From Dr. Walter A. Adams, testimony to U.S. Senate (1955)


*OO
S





SOO.
Addict Admissions Under 21, 0

U.S. Narcotic Hospital, 1935-51


Addict Admissions in Lexington Hospital under Age of 21

1935-1951
Ida ----------- ------- -- -- - -

------------- ---- -----
- ---------- ----- _- _



250
------------------------------------------------------j__

~-------------- ------------------------------
1---------- -----------.



--------------- ---------------- --- ------
35 6 1937 1 3a8 19 W 19 9l 1912 193 9AU 19165 1946 19? 19158 19i 19O 1951
Ebt.lutl buead a fire 5 mestau of 1951




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Distribution :

* Critical changes
Wartime supply disruptions end
Retail heroin purity increases (from 2% during the
war to a high of 55% in November of 1948)
More addicts are participating in the distribution
system
From "vice" to "street-corner" markets




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Regulation :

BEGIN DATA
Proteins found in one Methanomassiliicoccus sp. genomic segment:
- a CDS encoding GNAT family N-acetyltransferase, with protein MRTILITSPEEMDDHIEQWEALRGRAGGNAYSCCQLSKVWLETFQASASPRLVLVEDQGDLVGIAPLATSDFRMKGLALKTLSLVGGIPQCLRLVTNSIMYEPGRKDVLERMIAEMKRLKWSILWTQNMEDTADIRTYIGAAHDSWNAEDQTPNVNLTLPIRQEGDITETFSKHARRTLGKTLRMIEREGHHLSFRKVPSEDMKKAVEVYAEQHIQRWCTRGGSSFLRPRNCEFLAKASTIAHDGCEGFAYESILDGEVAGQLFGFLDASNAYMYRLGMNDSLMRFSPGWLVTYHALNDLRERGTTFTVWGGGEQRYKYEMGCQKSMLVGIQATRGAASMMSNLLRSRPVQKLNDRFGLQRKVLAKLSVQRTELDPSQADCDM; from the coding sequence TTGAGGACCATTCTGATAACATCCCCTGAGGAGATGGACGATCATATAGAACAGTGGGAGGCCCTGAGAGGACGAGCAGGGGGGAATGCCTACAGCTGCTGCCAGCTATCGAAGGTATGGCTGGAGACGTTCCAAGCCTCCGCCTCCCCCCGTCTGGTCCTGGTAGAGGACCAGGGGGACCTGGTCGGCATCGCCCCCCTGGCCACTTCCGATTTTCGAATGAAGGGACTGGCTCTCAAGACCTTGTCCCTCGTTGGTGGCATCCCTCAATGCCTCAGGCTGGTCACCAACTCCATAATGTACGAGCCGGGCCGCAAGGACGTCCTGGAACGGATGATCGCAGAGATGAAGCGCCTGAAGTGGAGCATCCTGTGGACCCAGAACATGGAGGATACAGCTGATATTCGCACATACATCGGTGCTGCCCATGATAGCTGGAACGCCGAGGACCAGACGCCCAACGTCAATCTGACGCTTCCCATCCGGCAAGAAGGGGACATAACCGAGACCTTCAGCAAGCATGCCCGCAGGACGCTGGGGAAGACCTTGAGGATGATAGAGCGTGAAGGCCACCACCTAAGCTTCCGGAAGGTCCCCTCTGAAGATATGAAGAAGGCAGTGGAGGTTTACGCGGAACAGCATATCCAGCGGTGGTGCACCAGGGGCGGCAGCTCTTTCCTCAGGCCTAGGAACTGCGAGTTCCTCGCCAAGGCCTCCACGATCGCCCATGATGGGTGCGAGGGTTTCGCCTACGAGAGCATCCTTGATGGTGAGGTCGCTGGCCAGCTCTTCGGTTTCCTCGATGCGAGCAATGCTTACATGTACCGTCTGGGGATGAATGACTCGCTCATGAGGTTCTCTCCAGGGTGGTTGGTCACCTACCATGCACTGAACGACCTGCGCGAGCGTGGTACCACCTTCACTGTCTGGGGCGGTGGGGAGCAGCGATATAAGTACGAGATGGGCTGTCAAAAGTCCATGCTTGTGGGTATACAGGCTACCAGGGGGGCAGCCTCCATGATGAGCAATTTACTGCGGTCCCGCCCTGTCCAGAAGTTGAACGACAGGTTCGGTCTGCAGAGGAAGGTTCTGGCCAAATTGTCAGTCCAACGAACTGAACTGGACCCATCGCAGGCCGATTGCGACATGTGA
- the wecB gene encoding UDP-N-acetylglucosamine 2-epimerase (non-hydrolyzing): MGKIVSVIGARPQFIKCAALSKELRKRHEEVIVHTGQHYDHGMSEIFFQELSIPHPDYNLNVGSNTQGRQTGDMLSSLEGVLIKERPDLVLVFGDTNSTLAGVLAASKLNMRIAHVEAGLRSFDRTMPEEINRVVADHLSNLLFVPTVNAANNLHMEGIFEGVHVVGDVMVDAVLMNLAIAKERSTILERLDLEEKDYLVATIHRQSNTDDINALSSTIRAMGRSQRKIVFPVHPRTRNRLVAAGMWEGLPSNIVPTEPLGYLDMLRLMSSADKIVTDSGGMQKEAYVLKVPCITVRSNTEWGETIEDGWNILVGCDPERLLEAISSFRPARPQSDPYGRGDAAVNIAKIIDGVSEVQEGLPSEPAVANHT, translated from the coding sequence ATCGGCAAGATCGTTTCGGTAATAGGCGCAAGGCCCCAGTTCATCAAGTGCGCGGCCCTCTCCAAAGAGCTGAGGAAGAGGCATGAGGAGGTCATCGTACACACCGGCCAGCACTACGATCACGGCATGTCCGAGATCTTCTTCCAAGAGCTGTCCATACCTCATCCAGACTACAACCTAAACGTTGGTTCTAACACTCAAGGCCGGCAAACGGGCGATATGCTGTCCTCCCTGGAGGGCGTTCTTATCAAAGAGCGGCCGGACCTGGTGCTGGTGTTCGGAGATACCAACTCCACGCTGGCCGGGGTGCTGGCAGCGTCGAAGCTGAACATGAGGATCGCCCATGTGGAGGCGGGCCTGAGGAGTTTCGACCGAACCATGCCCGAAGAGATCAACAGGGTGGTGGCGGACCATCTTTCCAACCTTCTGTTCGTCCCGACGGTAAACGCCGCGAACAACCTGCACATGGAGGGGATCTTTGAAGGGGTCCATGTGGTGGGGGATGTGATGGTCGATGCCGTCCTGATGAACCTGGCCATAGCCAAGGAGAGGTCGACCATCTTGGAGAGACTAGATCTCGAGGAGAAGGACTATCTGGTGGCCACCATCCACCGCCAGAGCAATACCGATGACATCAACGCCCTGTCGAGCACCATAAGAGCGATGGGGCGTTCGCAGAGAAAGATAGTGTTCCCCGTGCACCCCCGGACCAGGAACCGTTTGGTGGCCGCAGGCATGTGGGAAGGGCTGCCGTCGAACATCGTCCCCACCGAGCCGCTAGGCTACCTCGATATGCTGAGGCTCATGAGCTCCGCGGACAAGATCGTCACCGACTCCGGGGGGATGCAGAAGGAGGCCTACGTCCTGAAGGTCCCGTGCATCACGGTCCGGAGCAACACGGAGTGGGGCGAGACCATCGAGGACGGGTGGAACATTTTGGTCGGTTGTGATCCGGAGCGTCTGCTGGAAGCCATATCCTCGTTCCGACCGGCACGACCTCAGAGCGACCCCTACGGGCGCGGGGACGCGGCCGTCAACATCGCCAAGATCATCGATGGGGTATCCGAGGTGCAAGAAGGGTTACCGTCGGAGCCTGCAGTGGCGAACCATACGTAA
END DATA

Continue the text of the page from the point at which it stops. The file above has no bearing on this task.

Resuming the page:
* Critical changes
Shift from a stable, penetrated market to a
growing market invisible to regulators
1947--CPD had few anti-narcotics resources
No organized prevention programs
No publicly-funded treatment in Chicago
Surveillance of young heroin users does not begin
until early 1949; City of Chicago's first response
comes in 1950




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Conclusion

* Historical patterns of drug-taking are poorly
understood
* Few studies integrate consumption,
distribution, and regulation issues
* Drug "epidemics" are useful objects of
historical inquiry, but are historically-specific
events
* Our ability to predict epidemics will remain
limited